As discussed in prior posts, “transacting intrastate business” is not the same as “doing business”. See You may Be Doing Business in California Even When Not Transacting Intrastate Business. The former is what determines whether a foreign corporation or limited liability company must qualify with the California Secretary of State. The latter determines whether a corporation or LLC must file a tax return with the Franchise Tax Board. The FTB takes the position that all LLCs classified as partnerships or disregarded entities that organize in California, register in California, or do business in California, must file California Form 568 Limited Liability Company Return of Income. An LLC that files a Form 568 must pay an annual tax of $800, and may be subject to an LLC fee based on total income from all sources derived from or attributable to the state of California.
As one might expect, bad things can happen when an LLC fails to file a tax return or pay its taxes. One of these bad things is that that the LLC may be suspended or forfeited. Another bad thing is that any contract entered into by that LLC may be voided by another party to the contract during the suspension or forfeiture period. However, these misfortunes do not fall equally on all LLCs. It turns out that only domestic LLCs and foreign LLCs qualified with the Secretary of State face the possibility of contract avoidance. Who’s been left out? Foreign LLCs that have not qualified with the Secretary of State. Alas, “Hanc marginis exiguitas non caperet“.
The important point for today is that Assemblymember Nancy Skinner has introduced a bill, AB 1143, that is intended to remedy this inequality of affliction. The bill has already passed through two committees without a single no vote. This is especially important because the bill is an “urgency bill” that requires a 2/3 vote of each house. Cal. Const. Article IV, Section 8(d). Urgency statutes take effect immediately.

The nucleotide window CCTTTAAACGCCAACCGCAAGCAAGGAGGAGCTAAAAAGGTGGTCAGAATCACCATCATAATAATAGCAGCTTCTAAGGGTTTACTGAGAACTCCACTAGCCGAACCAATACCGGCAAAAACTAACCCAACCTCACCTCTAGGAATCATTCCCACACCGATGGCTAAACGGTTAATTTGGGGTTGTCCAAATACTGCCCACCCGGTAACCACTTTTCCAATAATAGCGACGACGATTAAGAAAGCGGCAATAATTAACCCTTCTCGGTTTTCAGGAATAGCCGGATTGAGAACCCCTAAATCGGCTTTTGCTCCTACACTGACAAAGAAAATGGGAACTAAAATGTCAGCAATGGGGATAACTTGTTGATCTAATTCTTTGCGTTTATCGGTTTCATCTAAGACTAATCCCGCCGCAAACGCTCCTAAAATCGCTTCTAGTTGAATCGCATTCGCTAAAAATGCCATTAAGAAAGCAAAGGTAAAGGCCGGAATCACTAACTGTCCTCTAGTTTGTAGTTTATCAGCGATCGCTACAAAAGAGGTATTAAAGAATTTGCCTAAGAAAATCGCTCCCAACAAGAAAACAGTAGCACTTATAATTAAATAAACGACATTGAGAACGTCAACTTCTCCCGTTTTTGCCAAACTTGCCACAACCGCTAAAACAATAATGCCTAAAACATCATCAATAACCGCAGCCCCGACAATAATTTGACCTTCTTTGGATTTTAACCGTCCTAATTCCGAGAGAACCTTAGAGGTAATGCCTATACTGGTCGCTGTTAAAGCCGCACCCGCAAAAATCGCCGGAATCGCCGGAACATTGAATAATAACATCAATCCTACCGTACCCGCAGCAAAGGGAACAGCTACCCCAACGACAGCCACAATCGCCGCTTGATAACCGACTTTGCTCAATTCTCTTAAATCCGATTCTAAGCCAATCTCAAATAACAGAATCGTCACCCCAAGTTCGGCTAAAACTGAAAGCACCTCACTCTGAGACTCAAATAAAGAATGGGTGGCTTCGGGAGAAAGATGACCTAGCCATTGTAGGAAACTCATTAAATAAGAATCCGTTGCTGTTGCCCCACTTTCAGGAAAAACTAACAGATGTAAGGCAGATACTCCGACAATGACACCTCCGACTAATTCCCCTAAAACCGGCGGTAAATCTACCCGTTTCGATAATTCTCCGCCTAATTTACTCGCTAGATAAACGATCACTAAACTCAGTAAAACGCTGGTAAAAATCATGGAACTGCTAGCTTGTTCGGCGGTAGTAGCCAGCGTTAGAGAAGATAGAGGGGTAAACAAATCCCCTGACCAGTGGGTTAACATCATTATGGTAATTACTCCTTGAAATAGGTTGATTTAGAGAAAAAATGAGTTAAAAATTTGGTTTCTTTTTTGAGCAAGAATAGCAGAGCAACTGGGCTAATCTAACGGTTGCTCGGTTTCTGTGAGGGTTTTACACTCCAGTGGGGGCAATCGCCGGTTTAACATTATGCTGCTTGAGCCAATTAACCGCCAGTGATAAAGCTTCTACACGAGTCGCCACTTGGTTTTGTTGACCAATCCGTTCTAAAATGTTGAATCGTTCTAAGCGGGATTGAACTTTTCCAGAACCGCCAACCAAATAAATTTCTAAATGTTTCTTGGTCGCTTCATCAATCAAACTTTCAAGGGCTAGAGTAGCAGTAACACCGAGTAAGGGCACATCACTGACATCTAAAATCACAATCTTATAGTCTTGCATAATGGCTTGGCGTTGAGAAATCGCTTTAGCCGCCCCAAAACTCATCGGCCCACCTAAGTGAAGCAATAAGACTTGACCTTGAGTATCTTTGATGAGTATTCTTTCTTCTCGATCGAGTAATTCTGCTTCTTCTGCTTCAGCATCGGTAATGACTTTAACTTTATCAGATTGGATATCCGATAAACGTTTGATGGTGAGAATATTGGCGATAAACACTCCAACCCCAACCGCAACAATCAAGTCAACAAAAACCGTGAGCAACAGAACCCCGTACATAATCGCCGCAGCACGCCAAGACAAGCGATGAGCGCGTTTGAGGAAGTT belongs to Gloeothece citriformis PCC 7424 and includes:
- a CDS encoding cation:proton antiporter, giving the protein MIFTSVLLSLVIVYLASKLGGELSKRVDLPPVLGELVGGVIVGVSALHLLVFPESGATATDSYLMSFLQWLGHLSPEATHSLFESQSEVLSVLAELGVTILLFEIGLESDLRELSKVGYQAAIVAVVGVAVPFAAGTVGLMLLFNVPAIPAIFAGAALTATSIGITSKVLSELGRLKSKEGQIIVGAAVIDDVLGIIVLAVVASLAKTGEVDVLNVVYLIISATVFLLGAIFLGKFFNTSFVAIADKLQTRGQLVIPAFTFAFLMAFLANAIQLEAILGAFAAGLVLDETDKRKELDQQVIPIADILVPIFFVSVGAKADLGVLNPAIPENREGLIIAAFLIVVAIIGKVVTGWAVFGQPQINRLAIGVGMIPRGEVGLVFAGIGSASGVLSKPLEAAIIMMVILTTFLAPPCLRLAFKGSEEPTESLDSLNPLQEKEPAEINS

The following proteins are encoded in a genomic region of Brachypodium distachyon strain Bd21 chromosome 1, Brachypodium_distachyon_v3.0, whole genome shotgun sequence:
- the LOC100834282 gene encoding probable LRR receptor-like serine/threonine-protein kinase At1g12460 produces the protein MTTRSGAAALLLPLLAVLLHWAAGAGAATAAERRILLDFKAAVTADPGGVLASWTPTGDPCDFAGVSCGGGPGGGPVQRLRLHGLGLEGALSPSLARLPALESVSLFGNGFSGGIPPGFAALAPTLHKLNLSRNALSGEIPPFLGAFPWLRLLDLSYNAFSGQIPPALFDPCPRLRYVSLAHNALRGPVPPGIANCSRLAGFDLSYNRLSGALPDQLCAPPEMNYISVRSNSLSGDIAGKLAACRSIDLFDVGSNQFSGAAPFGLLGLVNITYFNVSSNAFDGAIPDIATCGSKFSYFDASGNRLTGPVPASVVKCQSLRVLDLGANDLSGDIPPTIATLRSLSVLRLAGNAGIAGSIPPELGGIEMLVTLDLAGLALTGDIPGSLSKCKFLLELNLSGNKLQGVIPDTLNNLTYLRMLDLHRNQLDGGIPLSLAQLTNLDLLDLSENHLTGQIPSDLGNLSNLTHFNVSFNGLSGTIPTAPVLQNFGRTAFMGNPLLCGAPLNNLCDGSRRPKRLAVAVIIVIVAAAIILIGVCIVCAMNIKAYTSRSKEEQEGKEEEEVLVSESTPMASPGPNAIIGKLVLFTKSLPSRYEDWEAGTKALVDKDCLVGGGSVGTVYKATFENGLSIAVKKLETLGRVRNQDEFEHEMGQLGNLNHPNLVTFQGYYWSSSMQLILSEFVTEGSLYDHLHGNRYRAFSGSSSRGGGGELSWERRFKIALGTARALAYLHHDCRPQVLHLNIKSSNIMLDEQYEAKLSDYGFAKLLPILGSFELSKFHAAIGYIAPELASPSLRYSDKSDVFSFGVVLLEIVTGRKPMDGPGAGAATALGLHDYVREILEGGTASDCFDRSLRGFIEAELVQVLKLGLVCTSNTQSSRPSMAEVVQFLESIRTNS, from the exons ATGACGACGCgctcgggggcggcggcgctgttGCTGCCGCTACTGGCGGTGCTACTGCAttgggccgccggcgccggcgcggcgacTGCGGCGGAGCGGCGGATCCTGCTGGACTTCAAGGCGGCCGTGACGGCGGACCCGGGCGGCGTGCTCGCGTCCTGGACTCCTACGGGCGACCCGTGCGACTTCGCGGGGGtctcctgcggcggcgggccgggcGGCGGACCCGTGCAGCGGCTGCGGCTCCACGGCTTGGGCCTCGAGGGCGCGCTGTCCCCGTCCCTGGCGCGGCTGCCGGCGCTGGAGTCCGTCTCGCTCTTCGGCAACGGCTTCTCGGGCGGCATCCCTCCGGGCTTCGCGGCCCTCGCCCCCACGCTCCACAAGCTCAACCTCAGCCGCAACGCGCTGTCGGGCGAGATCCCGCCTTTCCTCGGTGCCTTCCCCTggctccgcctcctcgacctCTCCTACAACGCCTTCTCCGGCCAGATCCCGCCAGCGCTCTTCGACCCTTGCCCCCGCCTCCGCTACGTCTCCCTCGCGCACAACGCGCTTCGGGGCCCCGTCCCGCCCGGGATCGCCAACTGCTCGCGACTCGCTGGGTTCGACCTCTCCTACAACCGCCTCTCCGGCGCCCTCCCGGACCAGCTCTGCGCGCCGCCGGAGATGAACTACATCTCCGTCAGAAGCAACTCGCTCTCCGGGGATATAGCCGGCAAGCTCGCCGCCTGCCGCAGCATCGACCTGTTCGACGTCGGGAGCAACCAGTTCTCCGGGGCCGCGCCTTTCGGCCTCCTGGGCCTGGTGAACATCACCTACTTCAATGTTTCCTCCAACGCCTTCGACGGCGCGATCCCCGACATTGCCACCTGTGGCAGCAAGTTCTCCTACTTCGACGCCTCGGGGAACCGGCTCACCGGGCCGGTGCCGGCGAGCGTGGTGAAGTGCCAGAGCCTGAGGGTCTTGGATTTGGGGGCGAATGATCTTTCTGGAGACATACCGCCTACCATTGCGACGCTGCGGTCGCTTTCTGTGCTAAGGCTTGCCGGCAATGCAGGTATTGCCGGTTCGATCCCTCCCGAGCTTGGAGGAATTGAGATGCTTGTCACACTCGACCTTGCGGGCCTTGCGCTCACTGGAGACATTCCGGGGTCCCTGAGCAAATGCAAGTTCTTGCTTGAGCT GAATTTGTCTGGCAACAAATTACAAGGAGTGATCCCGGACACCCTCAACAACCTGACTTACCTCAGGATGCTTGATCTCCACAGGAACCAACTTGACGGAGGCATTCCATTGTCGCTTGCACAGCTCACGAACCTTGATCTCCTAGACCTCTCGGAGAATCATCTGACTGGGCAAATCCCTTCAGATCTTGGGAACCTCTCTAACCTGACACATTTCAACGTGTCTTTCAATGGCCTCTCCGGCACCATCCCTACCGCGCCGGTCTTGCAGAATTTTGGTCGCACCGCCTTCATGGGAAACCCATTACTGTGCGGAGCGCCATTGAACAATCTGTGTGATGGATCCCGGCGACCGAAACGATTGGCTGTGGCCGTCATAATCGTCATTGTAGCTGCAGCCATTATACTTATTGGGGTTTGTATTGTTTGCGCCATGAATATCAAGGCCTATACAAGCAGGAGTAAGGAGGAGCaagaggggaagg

The constitution imposes two additional requirements on urgency statutes. They must be “necessary for the immediate preservation of the public peace, health, or safety” and include a statement of facts explaining that necessity. One can only wonder at the statement included in AB 1143: “In order to ensure that all entities doing business in California are treated equally under the Revenue Taxation Code, it is necessary that this act take effect immediately.” This hardly seems to be a statement of facts. It is a circular statement of purpose. It seems that even the legislators can’t bring themselves to claim that there will be civil disturbances, people will fall ill, or be endangered if this bill does not become law immediately.
However, challenging a legislative declaration of urgency is no easy task. Long ago, the California Supreme Court adopted the rule that a declaration of urgency by the legislature will not be declared invalid unless it appears clearly and affirmatively from the legislature’s statement of facts that a public necessity does not exist. Davis v. County of Los Angeles, 12 Cal. 2d 412 (1935). Because AB 1143 includes no statement of facts, it would seem to be a good candidate for the application of the Supreme Court’s proviso.